Crowds gather in NYC’s Times Square to mark 2010 | SummitDaily.com
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Crowds gather in NYC’s Times Square to mark 2010

New York City police officer Quinn keeps an eye on the crowd as New Year's Eve festivities begin on Times Square Thursday, Dec. 31, 2009, in New York. (AP Photo/Julie Jacobson)
AP | AP

NEW YORK – Hundreds of thousands of revelers gathered in chilly weather Thursday in Times Square to usher in the new decade as organizers prepared to drop 3,000 pounds of confetti at midnight along with the New Year’s Eve crystal ball.

Fireworks were set off at about 6 p.m. and the gigantic ball was lowered into place in preparation for midnight. People were jumping up and down to keep warm and many wore conical party hats and 2010 glasses that blinked colorfully. Cell phones were brought out to document the last few hours of a decade many wanted to leave behind.

Gail Guay of Raymond, N.H., came to New York City with two friends to celebrate her 50th birthday. The trio carried a huge white hotel towel with “Happy New Year New Hampshire 2010” printed on it.

Reflecting on the past decade when she had buried her mother, Guay had this advice: “Don’t look back.”

Her friend Doreen O’Brien, 48, of Nashua, N.H., said that the crowd in Times Square seemed to be feeling positive on the cusp of a new decade. “People are in a great mood; it’s very friendly. It’s like New York has slowed down.”

But with the nation at war, the economy uncertain, terrorism a threat and environmental catastrophe on the list of possible destinies, a sense of starting fresh remains elusive for many, who wonder what sort of legacy will begin on Jan. 1, 2010.

“The meaning of the new decade is going to be diminished by the hangover of the last decade,” says Bob Batchelor, professor of mass communications at Kent State University and author of “The 2000s,” published before the decade was even done. “That makes it tough to be as optimistic as Americans usually are.”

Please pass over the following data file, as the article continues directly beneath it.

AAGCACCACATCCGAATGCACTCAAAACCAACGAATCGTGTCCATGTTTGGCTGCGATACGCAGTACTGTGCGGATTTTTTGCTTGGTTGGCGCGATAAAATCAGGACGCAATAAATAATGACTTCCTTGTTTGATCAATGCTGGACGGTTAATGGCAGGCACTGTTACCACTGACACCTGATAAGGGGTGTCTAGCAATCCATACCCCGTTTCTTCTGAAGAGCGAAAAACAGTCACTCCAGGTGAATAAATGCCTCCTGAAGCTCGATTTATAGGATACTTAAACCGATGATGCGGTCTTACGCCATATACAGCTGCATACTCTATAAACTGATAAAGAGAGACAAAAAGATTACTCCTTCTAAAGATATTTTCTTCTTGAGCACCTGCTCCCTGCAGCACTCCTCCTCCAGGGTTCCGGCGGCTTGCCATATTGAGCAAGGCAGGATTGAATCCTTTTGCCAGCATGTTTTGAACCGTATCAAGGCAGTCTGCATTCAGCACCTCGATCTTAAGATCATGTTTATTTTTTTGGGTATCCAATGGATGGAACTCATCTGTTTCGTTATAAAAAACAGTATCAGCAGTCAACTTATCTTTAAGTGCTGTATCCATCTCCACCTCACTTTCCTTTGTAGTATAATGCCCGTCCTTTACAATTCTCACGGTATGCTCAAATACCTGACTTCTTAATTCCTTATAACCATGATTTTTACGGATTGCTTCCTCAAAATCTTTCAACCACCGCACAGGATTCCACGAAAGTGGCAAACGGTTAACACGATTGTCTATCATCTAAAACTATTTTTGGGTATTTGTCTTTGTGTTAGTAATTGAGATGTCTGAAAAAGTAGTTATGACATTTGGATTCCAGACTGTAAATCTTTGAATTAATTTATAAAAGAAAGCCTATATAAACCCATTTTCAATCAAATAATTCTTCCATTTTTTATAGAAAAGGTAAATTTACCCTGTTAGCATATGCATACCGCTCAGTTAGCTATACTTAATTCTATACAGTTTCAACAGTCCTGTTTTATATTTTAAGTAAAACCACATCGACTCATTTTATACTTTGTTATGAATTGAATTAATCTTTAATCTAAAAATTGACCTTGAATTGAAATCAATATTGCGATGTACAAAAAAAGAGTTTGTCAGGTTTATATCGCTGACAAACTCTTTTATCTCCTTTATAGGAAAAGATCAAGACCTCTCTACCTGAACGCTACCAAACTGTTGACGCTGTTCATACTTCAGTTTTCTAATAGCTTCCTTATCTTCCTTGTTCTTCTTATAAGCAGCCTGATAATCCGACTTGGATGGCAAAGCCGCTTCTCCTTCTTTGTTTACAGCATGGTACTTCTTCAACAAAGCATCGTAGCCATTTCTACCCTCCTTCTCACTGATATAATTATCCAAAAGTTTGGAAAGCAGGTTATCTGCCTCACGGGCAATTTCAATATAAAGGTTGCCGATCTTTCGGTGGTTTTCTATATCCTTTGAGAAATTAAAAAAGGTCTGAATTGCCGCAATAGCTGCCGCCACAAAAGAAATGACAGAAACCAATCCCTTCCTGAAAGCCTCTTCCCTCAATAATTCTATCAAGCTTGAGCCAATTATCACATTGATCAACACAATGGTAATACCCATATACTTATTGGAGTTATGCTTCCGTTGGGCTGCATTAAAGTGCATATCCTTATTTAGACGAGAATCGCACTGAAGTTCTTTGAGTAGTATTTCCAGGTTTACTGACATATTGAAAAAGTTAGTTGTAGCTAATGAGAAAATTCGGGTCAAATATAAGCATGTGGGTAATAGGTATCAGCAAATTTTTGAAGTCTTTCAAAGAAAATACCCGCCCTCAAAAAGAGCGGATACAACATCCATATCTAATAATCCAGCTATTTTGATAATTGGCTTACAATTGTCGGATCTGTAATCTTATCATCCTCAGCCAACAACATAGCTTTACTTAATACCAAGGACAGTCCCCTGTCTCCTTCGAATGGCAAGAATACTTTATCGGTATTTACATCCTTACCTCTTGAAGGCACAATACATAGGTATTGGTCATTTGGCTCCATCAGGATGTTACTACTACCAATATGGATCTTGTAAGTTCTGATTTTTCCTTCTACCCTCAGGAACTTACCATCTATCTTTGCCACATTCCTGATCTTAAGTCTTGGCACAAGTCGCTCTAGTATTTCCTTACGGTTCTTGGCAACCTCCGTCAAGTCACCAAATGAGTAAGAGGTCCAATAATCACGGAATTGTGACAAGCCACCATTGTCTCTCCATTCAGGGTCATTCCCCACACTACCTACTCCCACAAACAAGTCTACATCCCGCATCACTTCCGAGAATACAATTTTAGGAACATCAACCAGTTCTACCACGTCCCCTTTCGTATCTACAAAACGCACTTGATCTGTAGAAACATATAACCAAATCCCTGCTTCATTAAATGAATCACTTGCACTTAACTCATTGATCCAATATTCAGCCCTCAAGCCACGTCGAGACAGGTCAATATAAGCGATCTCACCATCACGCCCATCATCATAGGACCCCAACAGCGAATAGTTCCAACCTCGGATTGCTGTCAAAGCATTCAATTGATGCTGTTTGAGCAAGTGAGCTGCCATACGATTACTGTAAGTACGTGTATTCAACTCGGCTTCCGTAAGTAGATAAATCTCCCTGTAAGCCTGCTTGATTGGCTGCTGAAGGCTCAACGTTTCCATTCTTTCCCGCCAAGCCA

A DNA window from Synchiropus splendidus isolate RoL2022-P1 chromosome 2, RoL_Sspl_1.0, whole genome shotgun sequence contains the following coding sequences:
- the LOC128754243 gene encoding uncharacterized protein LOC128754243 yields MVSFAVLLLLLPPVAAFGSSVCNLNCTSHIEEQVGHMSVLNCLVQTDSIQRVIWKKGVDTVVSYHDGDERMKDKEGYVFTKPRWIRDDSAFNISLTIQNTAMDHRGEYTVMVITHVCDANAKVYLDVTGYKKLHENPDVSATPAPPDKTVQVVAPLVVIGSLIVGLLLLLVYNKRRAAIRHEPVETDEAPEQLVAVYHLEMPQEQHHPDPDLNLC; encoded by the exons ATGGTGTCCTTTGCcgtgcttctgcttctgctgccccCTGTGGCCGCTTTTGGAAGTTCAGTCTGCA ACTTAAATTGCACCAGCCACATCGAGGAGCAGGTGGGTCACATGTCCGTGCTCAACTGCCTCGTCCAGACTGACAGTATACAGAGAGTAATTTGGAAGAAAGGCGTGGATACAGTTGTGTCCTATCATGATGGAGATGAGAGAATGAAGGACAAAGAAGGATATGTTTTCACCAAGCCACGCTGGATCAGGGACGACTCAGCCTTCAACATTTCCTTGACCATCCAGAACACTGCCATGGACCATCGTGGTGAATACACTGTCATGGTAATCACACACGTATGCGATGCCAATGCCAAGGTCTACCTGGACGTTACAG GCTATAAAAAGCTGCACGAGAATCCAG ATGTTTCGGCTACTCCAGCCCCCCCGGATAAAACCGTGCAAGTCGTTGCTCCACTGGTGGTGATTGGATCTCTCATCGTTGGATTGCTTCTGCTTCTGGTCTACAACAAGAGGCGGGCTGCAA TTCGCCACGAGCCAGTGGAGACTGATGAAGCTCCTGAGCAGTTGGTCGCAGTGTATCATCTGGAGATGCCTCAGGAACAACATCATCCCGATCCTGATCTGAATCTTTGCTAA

Celebrations are taking many forms, with concerts, fireworks, and the timed drop of favorite local symbols.

In the Tennessee cities of Memphis and Nashville, organizers plan to drop a 10-foot red guitar. In Atlanta, an 800-pound fiberglass peach is to take a 138-foot plunge. In North Carolina, Brasstown, near the Georgia border, will have its annual opossum drop, Mount Olive will drop a 3-foot glowing pickle, and the capital city of Raleigh will lower a giant acorn. In Eastport, Maine, an 8-foot wooden sardine is dropped. And in Times Square, an 11,875-pound ball covered with more than 32,000 bulbs is in place to be lowered at midnight.

In Boston, more than 1,000 artists and performers are participating in the “First Night” celebrations. Artists plan to display six ice sculptures, including a replica of one of the Boston Museum of Fine Art’s 4,000-year-old Egyptian sculptures.

And in Chicago, the city’s Transit Authority is offering rides for a penny to help residents and visitors get in place for fireworks displays planned during the evening and at midnight.

And around the world, from fireworks in Sydney to balloons sent aloft in Tokyo, revelers at least temporarily shelved worries about the future to bid farewell to the first decade of the 21st century.

At Times Square, organizers planned to mix about 10,000 handwritten wishes into the confetti to be dropped over the crowds. They include appeals for the safe return of troops fighting overseas, continued employment and a cure for diabetes.

The hundreds of thousands of revelers in New York City brought out heightened police security, displayed a day earlier when police evacuated several blocks around Times Square to investigate a parked van without license plates. Only clothing and clothes racks were found inside.

Police and other officials planned sweeps to detect traces of radiation or biological agents in the area, while a command center was to be staffed by FBI, New York and regional police.

Thousands of officers were scattered around Times Square, some heavily armed, and revelers were banned from carrying backpacks and open bottles.


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